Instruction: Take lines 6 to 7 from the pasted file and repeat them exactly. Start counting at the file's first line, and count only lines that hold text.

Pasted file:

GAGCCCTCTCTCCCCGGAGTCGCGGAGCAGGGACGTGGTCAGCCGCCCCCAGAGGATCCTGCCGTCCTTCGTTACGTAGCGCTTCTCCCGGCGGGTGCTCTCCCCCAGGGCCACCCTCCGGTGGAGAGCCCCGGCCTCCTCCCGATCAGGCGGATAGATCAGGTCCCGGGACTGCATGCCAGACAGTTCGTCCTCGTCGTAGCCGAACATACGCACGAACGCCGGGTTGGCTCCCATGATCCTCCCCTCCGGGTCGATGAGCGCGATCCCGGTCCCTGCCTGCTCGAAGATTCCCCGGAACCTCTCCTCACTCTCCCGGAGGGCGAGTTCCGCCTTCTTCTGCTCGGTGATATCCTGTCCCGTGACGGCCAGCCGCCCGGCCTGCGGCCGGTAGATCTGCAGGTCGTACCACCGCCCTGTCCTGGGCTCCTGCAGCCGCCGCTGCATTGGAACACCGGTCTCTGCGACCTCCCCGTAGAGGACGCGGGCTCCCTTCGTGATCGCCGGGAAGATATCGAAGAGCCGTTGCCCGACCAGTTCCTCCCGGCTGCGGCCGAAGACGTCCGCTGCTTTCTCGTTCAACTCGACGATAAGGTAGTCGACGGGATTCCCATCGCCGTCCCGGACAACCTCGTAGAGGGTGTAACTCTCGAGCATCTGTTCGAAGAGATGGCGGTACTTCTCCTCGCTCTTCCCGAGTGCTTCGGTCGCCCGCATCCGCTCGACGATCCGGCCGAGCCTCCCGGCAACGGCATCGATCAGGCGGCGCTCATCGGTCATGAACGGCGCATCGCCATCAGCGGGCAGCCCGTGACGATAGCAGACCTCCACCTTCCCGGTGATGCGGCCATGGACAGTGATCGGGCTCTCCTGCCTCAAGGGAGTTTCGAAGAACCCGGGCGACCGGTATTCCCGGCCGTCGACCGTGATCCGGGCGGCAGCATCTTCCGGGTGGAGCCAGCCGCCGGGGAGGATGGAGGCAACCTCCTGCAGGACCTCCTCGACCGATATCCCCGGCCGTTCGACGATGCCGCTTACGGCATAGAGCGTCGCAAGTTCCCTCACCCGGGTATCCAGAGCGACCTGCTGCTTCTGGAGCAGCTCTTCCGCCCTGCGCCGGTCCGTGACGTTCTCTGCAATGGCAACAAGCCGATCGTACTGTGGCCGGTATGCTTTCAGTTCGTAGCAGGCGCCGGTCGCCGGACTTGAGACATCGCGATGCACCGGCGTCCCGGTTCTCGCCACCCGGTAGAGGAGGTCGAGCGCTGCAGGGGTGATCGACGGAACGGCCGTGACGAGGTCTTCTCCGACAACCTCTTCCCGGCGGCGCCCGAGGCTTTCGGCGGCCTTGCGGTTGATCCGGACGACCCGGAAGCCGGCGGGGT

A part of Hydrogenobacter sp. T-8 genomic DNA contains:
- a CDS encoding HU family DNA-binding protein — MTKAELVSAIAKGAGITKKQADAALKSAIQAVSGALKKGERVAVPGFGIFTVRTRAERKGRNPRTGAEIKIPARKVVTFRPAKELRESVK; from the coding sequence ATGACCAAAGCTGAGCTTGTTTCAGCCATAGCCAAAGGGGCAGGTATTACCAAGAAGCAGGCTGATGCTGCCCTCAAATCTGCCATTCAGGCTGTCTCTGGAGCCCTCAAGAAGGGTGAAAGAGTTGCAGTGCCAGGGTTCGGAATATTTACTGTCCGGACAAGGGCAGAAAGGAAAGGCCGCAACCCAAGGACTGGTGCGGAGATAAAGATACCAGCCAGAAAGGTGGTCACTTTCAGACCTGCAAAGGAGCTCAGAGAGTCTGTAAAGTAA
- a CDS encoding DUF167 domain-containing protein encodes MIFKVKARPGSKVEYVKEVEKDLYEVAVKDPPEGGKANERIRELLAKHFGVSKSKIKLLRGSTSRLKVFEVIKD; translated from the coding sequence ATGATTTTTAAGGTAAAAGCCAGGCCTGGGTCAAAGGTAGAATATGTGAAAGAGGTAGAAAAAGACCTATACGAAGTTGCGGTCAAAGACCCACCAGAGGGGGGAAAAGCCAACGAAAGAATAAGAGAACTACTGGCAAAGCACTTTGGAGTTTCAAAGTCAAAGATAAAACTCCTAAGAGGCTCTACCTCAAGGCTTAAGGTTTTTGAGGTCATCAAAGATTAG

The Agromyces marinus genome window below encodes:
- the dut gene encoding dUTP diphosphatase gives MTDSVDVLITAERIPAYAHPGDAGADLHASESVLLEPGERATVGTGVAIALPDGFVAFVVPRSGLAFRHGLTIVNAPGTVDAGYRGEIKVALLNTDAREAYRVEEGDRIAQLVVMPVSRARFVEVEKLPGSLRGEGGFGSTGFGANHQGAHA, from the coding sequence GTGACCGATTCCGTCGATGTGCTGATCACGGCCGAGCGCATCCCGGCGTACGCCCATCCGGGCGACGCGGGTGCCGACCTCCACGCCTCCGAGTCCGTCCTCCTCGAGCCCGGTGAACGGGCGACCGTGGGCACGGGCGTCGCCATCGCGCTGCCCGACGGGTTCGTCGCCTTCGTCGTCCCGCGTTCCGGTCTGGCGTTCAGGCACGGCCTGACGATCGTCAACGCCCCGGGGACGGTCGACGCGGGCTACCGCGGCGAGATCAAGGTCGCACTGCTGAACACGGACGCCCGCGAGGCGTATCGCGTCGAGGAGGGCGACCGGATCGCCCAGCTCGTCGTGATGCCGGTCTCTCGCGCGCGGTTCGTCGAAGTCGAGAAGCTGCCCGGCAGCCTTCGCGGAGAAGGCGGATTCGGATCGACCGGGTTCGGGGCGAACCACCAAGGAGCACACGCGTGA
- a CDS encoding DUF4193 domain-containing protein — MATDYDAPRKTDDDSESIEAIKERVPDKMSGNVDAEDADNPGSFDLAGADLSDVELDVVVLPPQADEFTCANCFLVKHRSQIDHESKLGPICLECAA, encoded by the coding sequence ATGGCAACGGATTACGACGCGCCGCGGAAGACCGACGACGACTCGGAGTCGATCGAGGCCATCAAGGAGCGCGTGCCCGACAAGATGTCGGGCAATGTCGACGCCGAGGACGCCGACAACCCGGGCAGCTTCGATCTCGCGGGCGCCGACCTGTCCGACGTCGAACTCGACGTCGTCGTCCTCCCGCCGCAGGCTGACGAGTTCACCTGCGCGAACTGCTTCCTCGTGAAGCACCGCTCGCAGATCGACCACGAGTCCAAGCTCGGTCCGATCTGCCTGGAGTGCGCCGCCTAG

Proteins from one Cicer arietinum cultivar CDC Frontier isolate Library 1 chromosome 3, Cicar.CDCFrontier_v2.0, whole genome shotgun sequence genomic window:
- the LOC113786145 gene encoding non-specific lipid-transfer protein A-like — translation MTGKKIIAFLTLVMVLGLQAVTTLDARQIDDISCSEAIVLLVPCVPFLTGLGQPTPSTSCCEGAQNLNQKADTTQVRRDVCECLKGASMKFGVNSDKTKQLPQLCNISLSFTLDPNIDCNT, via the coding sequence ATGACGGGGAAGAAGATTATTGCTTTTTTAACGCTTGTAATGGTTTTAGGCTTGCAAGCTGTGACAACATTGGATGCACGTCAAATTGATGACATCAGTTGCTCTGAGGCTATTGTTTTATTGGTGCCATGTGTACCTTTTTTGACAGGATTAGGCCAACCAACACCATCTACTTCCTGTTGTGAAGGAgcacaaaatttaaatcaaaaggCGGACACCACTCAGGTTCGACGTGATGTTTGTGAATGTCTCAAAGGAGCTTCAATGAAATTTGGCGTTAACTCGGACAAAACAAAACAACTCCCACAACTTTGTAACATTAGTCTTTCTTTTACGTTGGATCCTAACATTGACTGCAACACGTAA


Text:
- the dut gene encoding dUTP diphosphatase gives MTDSVDVLITAERIPAYAHPGDAGADLHASESVLLEPGERATVGTGVAIALPDGFVAFVVPRSGLAFRHGLTIVNAPGTVDAGYRGEIKVALLNTDAREAYRVEEGDRIAQLVVMPVSRARFVEVEKLPGSLRGEGGFGSTGFGANHQGAHA, from the coding sequence GTGACCGATTCCGTCGATGTGCTGATCACGGCCGAGCGCATCCCGGCGTACGCCCATCCGGGCGACGCGGGTGCCGACCTCCACGCCTCCGAGTCCGTCCTCCTCGAGCCCGGTGAACGGGCGACCGTGGGCACGGGCGTCGCCATCGCGCTGCCCGACGGGTTCGTCGCCTTCGTCGTCCCGCGTTCCGGTCTGGCGTTCAGGCACGGCCTGACGATCGTCAACGCCCCGGGGACGGTCGACGCGGGCTACCGCGGCGAGATCAAGGTCGCACTGCTGAACACGGACGCCCGCGAGGCGTATCGCGTCGAGGAGGGCGACCGGATCGCCCAGCTCGTCGTGATGCCGGTCTCTCGCGCGCGGTTCGTCGAAGTCGAGAAGCTGCCCGGCAGCCTTCGCGGAGAAGGCGGATTCGGATCGACCGGGTTCGGGGCGAACCACCAAGGAGCACACGCGTGA
- a CDS encoding DUF4193 domain-containing protein — MATDYDAPRKTDDDSESIEAIKERVPDKMSGNVDAEDADNPGSFDLAGADLSDVELDVVVLPPQADEFTCANCFLVKHRSQIDHESKLGPICLECAA, encoded by the coding sequence ATGGCAACGGATTACGACGCGCCGCGGAAGACCGACGACGACTCGGAGTCGATCGAGGCCATCAAGGAGCGCGTGCCCGACAAGATGTCGGGCAATGTCGACGCCGAGGACGCCGACAACCCGGGCAGCTTCGATCTCGCGGGCGCCGACCTGTCCGACGTCGAACTCGACGTCGTCGTCCTCCCGCCGCAGGCTGACGAGTTCACCTGCGCGAACTGCTTCCTCGTGAAGCACCGCTCGCAGATCGACCACGAGTCCAAGCTCGGTCCGATCTGCCTGGAGTGCGCCGCCTAG